I’ve written before about how everything right now is designed to make you give up, lie down and quit fighting, and of course twas ever thus for those we nice white people didn’t want participating in the system, but increasingly we are weaponizing our customer service systems against ourselves:
Elizabeth Cloinger, 47, who lives in a trailer next to her cousin’s house just outside town, thought she was complying with the new rules. She has been on Medicaid for years and already had a job, working seven days most weeks as a home health aide. Her wages — 9.25 an hour, with 50 cents more for hospice patients — and her hours met the new rules. Yet she received a June letter saying she needed to verify that her income made her eligible, or she would be cut off.
She called the listed phone number and faxed information to a state employee in Pine Bluff. She was told that, like many people, she was exempt from the work requirements — in her case, because she was caring for her 20-year-old daughter recovering from a car accident and her 3-year-old granddaughter.
But on Aug. 18, she received another letter, saying she had been terminated because she had not verified her income. In December, four letters arrived saying she needed to update her email address, then 11 more in January. Each letter told her to create an online account. She doesn’t have a computer and didn’t realize that the program requires everyone to get an email address.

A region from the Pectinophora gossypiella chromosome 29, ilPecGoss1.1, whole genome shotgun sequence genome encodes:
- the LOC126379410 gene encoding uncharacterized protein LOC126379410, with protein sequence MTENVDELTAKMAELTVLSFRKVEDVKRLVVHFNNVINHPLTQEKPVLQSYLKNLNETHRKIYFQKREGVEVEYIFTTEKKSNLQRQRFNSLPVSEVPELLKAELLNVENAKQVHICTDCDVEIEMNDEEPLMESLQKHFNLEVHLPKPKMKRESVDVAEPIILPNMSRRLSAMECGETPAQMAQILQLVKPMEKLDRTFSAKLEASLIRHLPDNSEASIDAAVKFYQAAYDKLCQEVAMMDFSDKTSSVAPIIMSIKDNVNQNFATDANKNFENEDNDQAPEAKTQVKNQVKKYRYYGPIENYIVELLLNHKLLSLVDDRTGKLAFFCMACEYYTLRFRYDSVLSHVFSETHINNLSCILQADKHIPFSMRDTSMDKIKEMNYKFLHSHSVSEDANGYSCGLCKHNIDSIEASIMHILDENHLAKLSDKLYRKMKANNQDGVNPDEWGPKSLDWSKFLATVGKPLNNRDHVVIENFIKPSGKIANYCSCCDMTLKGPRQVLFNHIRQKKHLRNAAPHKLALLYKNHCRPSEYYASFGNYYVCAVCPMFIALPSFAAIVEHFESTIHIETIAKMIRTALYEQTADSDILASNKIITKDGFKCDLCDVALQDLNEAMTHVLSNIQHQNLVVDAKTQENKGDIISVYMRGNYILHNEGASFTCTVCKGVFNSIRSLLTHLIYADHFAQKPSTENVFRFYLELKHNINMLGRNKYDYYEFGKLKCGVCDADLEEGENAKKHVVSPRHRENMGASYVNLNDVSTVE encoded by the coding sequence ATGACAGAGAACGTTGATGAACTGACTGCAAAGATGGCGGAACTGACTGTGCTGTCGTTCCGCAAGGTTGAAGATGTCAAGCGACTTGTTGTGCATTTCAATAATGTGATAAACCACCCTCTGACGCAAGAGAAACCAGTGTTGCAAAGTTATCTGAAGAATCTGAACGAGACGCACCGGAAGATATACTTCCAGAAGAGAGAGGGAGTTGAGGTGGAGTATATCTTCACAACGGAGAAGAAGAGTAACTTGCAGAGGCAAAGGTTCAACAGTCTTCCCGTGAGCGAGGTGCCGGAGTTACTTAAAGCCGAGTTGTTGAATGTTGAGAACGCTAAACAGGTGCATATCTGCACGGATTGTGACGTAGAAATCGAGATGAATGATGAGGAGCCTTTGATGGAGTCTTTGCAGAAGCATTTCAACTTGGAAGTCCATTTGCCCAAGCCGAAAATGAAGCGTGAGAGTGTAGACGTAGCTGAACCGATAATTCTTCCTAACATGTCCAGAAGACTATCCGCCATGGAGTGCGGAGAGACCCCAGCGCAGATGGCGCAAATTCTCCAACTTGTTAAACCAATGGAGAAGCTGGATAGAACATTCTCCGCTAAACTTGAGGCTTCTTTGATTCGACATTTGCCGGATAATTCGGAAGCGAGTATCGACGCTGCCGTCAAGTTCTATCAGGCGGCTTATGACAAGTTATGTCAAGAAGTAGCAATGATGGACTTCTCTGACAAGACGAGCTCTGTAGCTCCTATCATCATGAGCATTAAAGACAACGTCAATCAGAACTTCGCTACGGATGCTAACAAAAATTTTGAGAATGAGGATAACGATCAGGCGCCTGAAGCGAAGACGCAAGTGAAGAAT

A federal judge struck down these requirements recently, but of course they’ll come back, and of course the GOP and some MY BRAND IS CENTRIST Democrats will keep trying to make the poor prove they’re poor, the disabled prove they’re disabled, and everybody having a hard time will be forced to perform that hard time for the public to make us all feel better or something.
The point is to get people to give up and die already. It’s to exhaust them, the way endless appeals to insurance companies and run-arounds and “log in to your account except you need an account to log in” mechanisms are designed to do so. The point is to make people who have a limited capacity to fight struggle even harder. The point is to be mean.
And to who? To people who take care of the elderly in nursing homes and hospices, for ten goddamn dollars an hour. Hospice workers are angels on this earth and should be paid like star quarterbacks, this is already disgusting, and here come our National Scolds to make things worse. As if someone who works in a nursing home has to prove anything to anybody. If these lawmakers had to empty even one bedpan they’d faint from exertion.
I will never understand — as a person who, full disclosure, paid a healthy amount of taxes last year for the first time in my adult life — what I am supposed to get out of punishing people like that. Atrios says all the time that the health care system can be wildly complicated and expensive on the back end but should be absolutely free and simple on the front end and I absolutely agree but for EVERYTHING.
Yeah, people are gonna game the system. Somebody’s gonna be a welfare queen. Get the hell over it. If the choice is between “a system that can be gamed but hospice nurses get paid and can see a doctor themselves” and “a system that nobody can game WHICH IS IMAGINARY and is also a huge pain in the ass for the people who literally care for the dying and drives such people into poverty” I will gladly, enthusiastically accept the former.
3 thoughts on “The Point Is To Be Mean”
Reblogged this on Thesseli.
There is no system designed by people that cannot be gamed by other people. Just accept that and make the system work for the people it needs to help.
Bravo! I get so fucking sick of the holier-than-thou hypocrites who bitch about ‘welfare queens’, yet game the system themselves in myriad other ways.
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